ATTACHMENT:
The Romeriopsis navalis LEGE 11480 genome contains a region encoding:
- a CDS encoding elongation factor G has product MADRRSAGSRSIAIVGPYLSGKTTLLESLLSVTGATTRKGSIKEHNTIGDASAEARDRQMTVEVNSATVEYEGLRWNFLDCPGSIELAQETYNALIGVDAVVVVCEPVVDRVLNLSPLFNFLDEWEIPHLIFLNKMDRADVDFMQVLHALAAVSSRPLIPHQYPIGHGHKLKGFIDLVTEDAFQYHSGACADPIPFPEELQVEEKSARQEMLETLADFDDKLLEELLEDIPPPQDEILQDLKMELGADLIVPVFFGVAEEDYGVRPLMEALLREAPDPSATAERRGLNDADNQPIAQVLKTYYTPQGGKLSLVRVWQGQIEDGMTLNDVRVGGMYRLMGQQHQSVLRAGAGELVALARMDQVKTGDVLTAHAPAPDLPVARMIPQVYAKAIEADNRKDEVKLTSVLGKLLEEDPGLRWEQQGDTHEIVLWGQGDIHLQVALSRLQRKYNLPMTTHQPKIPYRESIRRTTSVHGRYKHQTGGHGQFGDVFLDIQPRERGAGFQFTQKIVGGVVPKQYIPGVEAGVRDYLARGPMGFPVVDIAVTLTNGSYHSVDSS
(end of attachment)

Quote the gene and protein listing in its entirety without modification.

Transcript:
The Romeriopsis navalis LEGE 11480 genome contains a region encoding:
- a CDS encoding elongation factor G has product MADRRSAGSRSIAIVGPYLSGKTTLLESLLSVTGATTRKGSIKEHNTIGDASAEARDRQMTVEVNSATVEYEGLRWNFLDCPGSIELAQETYNALIGVDAVVVVCEPVVDRVLNLSPLFNFLDEWEIPHLIFLNKMDRADVDFMQVLHALAAVSSRPLIPHQYPIGHGHKLKGFIDLVTEDAFQYHSGACADPIPFPEELQVEEKSARQEMLETLADFDDKLLEELLEDIPPPQDEILQDLKMELGADLIVPVFFGVAEEDYGVRPLMEALLREAPDPSATAERRGLNDADNQPIAQVLKTYYTPQGGKLSLVRVWQGQIEDGMTLNDVRVGGMYRLMGQQHQSVLRAGAGELVALARMDQVKTGDVLTAHAPAPDLPVARMIPQVYAKAIEADNRKDEVKLTSVLGKLLEEDPGLRWEQQGDTHEIVLWGQGDIHLQVALSRLQRKYNLPMTTHQPKIPYRESIRRTTSVHGRYKHQTGGHGQFGDVFLDIQPRERGAGFQFTQKIVGGVVPKQYIPGVEAGVRDYLARGPMGFPVVDIAVTLTNGSYHSVDSS